New 'bigeye' shark species found lurking in deep water - KWES NewsWest 9 / Midland, Odessa, Big Spring, TX: newswest9.com |

New 'bigeye' shark species found lurking in deep water

A sixgill shark lurks in the deep waters off of the Gulf of Mexico in this 2004 file photo. It turns out that scientists have determined these sharks are a separate species. (Source: NOAA) A sixgill shark lurks in the deep waters off of the Gulf of Mexico in this 2004 file photo. It turns out that scientists have determined these sharks are a separate species. (Source: NOAA)

(RNN) – Through genetic investigation, scientists have uncovered a new species of shark in the deep waters of the Atlantic basin.  

Scientists determined that the bigeye sixgill sharks are different enough on a mitochondrial level from their relatives in the Pacific and Indian oceans to be considered a distinct species.

The scientists proposed the name "Atlantic sixgill shark" and the taxonomic name "Hexanchus vitulus" for the new species.

Not much is known about these sixgill sharks - including how many there are - because they live in deep waters and aren't often encountered by humans, the Florida Institute of Technology said.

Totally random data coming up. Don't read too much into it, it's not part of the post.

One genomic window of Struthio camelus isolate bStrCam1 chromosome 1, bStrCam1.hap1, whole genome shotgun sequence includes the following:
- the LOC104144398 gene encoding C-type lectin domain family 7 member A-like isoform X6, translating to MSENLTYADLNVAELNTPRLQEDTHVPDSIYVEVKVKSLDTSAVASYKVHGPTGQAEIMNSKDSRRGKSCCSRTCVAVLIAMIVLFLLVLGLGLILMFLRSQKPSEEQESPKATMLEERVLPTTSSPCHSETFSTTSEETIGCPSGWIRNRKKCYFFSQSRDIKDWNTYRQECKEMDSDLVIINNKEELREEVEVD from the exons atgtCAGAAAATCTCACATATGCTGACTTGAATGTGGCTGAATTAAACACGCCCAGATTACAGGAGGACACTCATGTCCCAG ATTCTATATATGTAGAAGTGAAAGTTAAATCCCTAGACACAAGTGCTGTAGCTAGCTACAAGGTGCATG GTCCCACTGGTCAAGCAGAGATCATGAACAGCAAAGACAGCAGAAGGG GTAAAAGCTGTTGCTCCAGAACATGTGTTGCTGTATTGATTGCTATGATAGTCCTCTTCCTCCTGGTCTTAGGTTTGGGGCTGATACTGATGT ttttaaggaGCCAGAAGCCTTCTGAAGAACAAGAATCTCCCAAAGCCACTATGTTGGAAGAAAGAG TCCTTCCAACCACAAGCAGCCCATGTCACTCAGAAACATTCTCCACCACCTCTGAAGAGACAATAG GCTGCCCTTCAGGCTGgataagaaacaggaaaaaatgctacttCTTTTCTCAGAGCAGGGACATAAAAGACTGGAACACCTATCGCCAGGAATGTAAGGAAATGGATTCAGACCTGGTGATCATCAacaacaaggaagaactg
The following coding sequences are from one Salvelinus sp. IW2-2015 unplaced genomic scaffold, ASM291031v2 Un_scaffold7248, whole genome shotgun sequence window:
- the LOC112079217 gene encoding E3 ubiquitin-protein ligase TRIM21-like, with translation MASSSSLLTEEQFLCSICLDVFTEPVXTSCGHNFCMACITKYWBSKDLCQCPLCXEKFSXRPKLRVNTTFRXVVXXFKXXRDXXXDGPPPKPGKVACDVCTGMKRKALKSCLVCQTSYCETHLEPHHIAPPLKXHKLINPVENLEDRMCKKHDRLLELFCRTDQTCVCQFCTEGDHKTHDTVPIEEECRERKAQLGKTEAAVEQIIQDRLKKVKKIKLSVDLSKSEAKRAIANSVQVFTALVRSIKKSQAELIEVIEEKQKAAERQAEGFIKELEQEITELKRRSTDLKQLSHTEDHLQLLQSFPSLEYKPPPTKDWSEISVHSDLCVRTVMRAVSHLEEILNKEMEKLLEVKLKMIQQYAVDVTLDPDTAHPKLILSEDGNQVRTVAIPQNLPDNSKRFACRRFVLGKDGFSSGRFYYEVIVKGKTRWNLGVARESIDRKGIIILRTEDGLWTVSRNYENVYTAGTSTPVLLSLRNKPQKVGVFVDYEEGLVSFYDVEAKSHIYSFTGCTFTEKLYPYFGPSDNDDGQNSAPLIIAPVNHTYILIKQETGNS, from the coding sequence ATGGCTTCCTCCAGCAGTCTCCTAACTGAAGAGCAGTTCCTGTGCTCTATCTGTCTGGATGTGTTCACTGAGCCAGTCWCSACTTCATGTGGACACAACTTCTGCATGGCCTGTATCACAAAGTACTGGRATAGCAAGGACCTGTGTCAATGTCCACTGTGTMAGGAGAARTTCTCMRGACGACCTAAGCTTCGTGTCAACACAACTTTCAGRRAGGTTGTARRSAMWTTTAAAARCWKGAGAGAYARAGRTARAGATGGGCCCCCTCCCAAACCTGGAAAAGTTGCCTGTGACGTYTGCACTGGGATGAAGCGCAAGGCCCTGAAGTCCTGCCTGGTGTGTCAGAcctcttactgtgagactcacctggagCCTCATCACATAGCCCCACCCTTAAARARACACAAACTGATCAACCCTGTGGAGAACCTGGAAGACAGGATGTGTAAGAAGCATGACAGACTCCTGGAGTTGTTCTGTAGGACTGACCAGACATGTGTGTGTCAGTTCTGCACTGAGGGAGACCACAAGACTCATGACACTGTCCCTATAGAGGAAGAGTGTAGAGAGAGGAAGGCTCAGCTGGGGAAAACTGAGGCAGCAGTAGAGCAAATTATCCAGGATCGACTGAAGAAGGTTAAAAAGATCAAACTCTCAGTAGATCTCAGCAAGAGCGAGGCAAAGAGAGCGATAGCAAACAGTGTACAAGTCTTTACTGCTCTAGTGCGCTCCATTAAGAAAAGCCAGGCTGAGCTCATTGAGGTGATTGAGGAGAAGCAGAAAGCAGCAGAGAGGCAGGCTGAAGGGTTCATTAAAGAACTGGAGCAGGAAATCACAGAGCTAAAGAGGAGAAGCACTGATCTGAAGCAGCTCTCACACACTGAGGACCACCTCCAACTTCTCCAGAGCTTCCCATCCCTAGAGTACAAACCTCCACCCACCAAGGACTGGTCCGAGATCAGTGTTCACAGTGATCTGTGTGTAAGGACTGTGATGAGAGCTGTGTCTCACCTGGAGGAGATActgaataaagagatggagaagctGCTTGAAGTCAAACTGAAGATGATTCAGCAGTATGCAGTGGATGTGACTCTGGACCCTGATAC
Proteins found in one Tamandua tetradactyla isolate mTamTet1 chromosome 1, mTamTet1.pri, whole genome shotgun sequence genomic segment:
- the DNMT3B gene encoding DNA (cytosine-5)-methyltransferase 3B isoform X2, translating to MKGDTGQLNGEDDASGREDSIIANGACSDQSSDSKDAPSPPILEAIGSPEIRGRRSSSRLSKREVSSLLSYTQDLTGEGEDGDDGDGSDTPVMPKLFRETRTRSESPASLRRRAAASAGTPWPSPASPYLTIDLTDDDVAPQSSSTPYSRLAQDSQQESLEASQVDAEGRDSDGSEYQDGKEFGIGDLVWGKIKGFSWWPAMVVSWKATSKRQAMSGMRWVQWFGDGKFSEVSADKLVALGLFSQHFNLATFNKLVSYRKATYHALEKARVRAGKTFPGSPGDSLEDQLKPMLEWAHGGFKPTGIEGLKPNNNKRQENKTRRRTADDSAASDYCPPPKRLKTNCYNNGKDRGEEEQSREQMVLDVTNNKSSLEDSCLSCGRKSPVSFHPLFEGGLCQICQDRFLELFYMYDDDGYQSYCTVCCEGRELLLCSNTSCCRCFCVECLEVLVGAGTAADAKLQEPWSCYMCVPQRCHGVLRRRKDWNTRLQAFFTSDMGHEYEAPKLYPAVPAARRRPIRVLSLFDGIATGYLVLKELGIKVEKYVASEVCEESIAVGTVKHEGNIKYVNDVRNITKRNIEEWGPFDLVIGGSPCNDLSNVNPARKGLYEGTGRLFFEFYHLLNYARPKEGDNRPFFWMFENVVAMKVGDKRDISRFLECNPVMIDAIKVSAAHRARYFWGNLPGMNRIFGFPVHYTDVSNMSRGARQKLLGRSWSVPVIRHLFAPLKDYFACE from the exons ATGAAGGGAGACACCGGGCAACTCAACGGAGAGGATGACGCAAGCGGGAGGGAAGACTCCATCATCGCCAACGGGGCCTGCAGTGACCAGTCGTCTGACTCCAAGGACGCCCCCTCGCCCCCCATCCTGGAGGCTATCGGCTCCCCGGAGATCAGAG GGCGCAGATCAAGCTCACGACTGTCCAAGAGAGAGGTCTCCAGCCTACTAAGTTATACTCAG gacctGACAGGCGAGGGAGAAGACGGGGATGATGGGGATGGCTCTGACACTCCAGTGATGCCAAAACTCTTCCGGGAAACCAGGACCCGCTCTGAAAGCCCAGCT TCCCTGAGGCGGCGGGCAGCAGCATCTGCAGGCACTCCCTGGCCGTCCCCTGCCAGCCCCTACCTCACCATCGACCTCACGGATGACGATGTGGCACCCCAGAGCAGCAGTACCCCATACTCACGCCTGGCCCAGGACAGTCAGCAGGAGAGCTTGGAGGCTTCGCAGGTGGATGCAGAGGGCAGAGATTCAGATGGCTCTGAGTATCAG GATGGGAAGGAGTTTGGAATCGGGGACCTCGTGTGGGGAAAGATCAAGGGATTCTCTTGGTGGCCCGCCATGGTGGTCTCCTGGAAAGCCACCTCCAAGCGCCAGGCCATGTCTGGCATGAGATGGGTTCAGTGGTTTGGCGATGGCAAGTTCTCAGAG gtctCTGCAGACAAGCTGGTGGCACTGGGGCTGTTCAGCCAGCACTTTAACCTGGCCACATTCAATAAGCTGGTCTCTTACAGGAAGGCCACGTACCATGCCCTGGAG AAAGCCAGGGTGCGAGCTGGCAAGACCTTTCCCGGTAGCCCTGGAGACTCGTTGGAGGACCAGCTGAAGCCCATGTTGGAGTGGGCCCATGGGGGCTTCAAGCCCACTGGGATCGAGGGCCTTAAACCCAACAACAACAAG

Samples of the sharks were taken from the waters of the northern Gulf of Mexico, Belize and the Bahamas. 

Sixgill sharks have sawlike lower teeth and six or seven gill slits. They are also among the oldest creatures on Earth, with ancestors dating back over 250 million years, well before the dinosaurs, Florida Tech said.

Knowing that there are two distinct species will help people better understand and preserve the Atlantic sixgills.

“Because we now know there are two unique species, we have a sense of the overall variation in populations of sixgills. We understand that if we overfish one of them, they will not replenish from elsewhere in the world,” said Toby Daly-Engel, assistant professor of biological science at Florida Tech, who led the study.

The genomic detective work was done at the the Daly-Engel Lab at Florida Tech, led by Daly-Engel along with colleagues at MarAlliance, Florida State University Coastal and Marine Library and NOAA's Southeast Fisheries Science Center.

The findings were published in the Feb. 13 edition of Marine Biodiversity.

The school seemed to be enjoying its newfound brush with fame as word of the discovery spread on Twitter.

Copyright 2018 Raycom News Network. All rights reserved.

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